Articles by Rannveig Svendby

  • Fewer men become dads

    How is it possible to be both a present parent and a successful employee? This question has been posed by Norwegian women since the 1970s. Today, men are asking the same question.
  • Being homosexual and disabled

    What is it like to have both a disability and a sexual orientation that is not heterosexual? A new study shows that this group encounters prejudice and ignorance in the Norwegian health care system.
  • Norwegian equality policy has failed

    After several decades of equality policy, men still earn the most, dominate the media and wield the most power in politics.
  • Weekend mums meet prejudice

    Embarrassing silence, bad looks and open confrontation – these are some of the reactions faced by Norwegian women who do not live with their children after a break-up.
  • Antidote to anti-feminism

    According to Norwegian terrorist Anders Behring Breivik’s manifesto, the second wave of feminism that began in the 1970s has been a “protest against nothing” because there is no longer any real oppression of women. Senior Researcher Cathrine Holst refutes his claim.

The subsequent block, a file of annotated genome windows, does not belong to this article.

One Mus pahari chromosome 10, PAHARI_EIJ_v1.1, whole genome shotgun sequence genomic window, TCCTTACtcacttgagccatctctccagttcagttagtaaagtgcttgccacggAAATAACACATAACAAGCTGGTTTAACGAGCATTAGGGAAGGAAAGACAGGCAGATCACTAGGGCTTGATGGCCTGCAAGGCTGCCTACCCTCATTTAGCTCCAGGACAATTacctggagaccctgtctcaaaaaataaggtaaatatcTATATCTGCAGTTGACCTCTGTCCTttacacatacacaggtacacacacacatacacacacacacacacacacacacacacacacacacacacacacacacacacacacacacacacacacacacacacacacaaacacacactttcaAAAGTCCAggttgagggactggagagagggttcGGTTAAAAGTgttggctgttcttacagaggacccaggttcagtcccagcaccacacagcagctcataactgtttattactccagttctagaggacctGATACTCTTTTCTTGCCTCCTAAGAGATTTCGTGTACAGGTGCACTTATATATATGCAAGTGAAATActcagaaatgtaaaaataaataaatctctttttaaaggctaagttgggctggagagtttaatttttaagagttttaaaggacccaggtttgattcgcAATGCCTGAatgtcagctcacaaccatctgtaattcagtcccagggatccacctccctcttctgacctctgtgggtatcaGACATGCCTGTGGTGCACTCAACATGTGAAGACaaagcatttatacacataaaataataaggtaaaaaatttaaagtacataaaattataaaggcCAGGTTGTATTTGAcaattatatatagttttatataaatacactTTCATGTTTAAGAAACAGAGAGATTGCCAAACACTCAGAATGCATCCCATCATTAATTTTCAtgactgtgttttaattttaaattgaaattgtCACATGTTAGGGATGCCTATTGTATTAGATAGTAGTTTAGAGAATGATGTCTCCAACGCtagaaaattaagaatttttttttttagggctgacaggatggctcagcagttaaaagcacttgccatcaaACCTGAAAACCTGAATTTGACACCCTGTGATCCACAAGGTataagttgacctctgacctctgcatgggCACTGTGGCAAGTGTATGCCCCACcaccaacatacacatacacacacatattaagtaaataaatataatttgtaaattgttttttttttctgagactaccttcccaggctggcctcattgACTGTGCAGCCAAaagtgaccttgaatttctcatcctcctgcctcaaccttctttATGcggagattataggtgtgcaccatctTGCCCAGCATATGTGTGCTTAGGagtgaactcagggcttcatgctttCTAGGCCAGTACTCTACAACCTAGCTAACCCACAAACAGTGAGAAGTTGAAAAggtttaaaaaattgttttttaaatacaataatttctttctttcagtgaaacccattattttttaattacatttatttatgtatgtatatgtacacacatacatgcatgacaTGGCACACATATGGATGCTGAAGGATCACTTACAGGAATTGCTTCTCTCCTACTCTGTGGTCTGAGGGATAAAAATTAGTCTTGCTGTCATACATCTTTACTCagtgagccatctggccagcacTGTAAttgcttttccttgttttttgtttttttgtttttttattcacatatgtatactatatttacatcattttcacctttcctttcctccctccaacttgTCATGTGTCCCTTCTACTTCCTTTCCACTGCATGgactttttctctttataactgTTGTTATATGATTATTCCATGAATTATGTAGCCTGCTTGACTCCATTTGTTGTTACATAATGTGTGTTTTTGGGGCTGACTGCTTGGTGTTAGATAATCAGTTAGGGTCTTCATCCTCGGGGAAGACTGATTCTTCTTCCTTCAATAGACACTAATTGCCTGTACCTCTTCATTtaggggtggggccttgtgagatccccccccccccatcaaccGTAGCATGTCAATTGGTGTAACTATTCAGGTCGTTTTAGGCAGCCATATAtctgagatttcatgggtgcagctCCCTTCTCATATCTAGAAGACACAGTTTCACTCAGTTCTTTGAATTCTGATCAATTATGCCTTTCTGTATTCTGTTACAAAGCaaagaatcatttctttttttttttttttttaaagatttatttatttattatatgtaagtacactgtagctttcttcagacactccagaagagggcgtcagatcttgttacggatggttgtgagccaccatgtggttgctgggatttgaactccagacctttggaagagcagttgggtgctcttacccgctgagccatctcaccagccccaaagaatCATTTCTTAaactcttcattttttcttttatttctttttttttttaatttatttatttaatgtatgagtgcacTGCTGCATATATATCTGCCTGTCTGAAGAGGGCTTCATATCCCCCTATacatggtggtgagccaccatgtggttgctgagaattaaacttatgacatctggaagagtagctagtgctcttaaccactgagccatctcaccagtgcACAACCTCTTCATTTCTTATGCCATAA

• Invisible child soldiers

    In DR Congo, 30 to 40 percent of the child soldiers are girls. They experience more sexual abuse and stigmatisation and they receive less help and attention from the international community.
  • Women conquer private business

    The Norwegian gender quota law for boards of public limited companies caused both excitement and indignation. Now it is being copied in many European countries.
  • Beaten by their wives

    Violence is neither a women’s problem nor a men’s problem, it is a human problem. But men who are physically abused by their partners don't talk about it.

Rannveig Svendby

Rannveig Svendby is a lecturer, freelance journalist, and a painter. She sometimes writes for Forskning.no.

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Today's selected stories

Norwegian elite support immigration

The social elite in Norway are more supportive of immigration than the rest of the country’s population. The elite are also very supportive of the welfare state, but not everyone with lots of money is thrilled with the redistribution of wealth.